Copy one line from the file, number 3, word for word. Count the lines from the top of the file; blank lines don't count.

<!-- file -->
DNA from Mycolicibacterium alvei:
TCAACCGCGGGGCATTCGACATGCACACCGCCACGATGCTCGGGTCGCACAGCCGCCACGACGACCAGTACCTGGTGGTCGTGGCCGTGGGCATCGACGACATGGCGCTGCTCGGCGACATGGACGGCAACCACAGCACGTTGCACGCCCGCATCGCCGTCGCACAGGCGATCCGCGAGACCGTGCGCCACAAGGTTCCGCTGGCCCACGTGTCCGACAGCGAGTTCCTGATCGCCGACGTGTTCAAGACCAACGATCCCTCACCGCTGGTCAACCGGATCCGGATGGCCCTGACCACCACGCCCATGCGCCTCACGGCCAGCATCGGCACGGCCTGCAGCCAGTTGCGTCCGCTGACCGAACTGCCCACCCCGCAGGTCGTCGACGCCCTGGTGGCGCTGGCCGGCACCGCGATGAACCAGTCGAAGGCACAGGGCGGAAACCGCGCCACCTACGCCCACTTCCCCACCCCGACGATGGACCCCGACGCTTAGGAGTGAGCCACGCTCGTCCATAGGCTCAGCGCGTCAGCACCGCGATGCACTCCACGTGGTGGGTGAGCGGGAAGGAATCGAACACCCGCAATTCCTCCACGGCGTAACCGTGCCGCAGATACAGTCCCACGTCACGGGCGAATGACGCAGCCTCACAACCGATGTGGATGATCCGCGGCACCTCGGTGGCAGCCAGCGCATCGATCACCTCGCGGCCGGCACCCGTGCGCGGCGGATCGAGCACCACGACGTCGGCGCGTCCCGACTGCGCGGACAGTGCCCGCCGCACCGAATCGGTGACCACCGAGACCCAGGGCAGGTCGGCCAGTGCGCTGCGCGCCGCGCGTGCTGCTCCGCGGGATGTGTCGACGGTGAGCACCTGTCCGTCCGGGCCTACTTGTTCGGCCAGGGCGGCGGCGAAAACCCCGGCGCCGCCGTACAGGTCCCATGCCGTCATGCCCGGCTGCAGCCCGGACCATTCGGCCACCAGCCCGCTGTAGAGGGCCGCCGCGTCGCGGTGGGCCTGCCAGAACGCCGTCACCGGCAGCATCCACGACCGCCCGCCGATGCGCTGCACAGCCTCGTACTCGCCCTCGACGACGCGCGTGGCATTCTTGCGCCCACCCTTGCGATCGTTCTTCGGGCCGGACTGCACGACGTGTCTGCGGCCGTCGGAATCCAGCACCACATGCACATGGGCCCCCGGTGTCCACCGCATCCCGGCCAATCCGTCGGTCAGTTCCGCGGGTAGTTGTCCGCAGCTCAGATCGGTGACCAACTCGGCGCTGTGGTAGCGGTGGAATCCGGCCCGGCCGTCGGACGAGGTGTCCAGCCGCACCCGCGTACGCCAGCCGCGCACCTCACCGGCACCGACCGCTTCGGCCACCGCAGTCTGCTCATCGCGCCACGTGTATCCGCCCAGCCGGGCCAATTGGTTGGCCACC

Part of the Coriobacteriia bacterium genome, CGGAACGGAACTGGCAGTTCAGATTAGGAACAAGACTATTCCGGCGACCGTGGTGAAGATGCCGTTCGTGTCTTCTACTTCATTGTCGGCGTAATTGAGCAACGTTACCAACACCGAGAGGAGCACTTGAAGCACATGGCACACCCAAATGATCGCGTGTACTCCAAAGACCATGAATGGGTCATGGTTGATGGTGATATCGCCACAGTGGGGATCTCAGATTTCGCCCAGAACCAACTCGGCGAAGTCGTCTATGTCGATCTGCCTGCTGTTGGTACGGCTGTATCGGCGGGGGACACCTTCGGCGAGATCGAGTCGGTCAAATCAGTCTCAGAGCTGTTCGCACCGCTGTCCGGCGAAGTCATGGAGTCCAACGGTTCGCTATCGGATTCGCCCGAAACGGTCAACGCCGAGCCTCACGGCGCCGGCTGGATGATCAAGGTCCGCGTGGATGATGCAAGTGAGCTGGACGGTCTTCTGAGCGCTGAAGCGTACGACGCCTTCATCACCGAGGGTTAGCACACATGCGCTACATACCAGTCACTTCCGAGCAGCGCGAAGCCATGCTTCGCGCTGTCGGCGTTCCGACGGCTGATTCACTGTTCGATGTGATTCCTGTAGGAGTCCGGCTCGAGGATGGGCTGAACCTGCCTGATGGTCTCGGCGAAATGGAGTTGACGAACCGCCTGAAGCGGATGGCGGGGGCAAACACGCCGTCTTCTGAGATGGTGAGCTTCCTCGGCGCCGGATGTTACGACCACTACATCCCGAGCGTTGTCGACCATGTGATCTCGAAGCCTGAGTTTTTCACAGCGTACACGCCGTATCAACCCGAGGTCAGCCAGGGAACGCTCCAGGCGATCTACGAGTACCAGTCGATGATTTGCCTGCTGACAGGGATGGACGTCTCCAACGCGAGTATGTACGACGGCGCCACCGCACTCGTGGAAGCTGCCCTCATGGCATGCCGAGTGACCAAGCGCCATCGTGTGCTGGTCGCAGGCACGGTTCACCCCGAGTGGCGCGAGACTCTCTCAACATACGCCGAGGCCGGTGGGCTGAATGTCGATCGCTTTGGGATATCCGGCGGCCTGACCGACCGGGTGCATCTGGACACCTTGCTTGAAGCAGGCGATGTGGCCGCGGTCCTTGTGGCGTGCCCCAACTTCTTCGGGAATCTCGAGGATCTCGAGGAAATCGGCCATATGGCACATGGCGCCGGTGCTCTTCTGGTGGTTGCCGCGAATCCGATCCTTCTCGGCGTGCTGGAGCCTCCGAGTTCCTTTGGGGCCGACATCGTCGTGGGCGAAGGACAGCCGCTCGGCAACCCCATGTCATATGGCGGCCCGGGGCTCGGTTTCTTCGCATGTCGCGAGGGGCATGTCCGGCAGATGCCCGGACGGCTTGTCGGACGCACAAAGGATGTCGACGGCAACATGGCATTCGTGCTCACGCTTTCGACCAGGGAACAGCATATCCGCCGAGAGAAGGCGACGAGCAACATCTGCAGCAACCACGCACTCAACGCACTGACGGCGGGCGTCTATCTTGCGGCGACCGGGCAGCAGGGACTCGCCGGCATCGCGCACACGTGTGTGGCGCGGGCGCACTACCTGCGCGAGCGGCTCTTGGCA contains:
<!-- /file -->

Part of the Coriobacteriia bacterium genome, CGGAACGGAACTGGCAGTTCAGATTAGGAACAAGACTATTCCGGCGACCGTGGTGAAGATGCCGTTCGTGTCTTCTACTTCATTGTCGGCGTAATTGAGCAACGTTACCAACACCGAGAGGAGCACTTGAAGCACATGGCACACCCAAATGATCGCGTGTACTCCAAAGACCATGAATGGGTCATGGTTGATGGTGATATCGCCACAGTGGGGATCTCAGATTTCGCCCAGAACCAACTCGGCGAAGTCGTCTATGTCGATCTGCCTGCTGTTGGTACGGCTGTATCGGCGGGGGACACCTTCGGCGAGATCGAGTCGGTCAAATCAGTCTCAGAGCTGTTCGCACCGCTGTCCGGCGAAGTCATGGAGTCCAACGGTTCGCTATCGGATTCGCCCGAAACGGTCAACGCCGAGCCTCACGGCGCCGGCTGGATGATCAAGGTCCGCGTGGATGATGCAAGTGAGCTGGACGGTCTTCTGAGCGCTGAAGCGTACGACGCCTTCATCACCGAGGGTTAGCACACATGCGCTACATACCAGTCACTTCCGAGCAGCGCGAAGCCATGCTTCGCGCTGTCGGCGTTCCGACGGCTGATTCACTGTTCGATGTGATTCCTGTAGGAGTCCGGCTCGAGGATGGGCTGAACCTGCCTGATGGTCTCGGCGAAATGGAGTTGACGAACCGCCTGAAGCGGATGGCGGGGGCAAACACGCCGTCTTCTGAGATGGTGAGCTTCCTCGGCGCCGGATGTTACGACCACTACATCCCGAGCGTTGTCGACCATGTGATCTCGAAGCCTGAGTTTTTCACAGCGTACACGCCGTATCAACCCGAGGTCAGCCAGGGAACGCTCCAGGCGATCTACGAGTACCAGTCGATGATTTGCCTGCTGACAGGGATGGACGTCTCCAACGCGAGTATGTACGACGGCGCCACCGCACTCGTGGAAGCTGCCCTCATGGCATGCCGAGTGACCAAGCGCCATCGTGTGCTGGTCGCAGGCACGGTTCACCCCGAGTGGCGCGAGACTCTCTCAACATACGCCGAGGCCGGTGGGCTGAATGTCGATCGCTTTGGGATATCCGGCGGCCTGACCGACCGGGTGCATCTGGACACCTTGCTTGAAGCAGGCGATGTGGCCGCGGTCCTTGTGGCGTGCCCCAACTTCTTCGGGAATCTCGAGGATCTCGAGGAAATCGGCCATATGGCACATGGCGCCGGTGCTCTTCTGGTGGTTGCCGCGAATCCGATCCTTCTCGGCGTGCTGGAGCCTCCGAGTTCCTTTGGGGCCGACATCGTCGTGGGCGAAGGACAGCCGCTCGGCAACCCCATGTCATATGGCGGCCCGGGGCTCGGTTTCTTCGCATGTCGCGAGGGGCATGTCCGGCAGATGCCCGGACGGCTTGTCGGACGCACAAAGGATGTCGACGGCAACATGGCATTCGTGCTCACGCTTTCGACCAGGGAACAGCATATCCGCCGAGAGAAGGCGACGAGCAACATCTGCAGCAACCACGCACTCAACGCACTGACGGCGGGCGTCTATCTTGCGGCGACCGGGCAGCAGGGACTCGCCGGCATCGCGCACACGTGTGTGGCGCGGGCGCACTACCTGCGCGAGCGGCTCTTGGCA contains: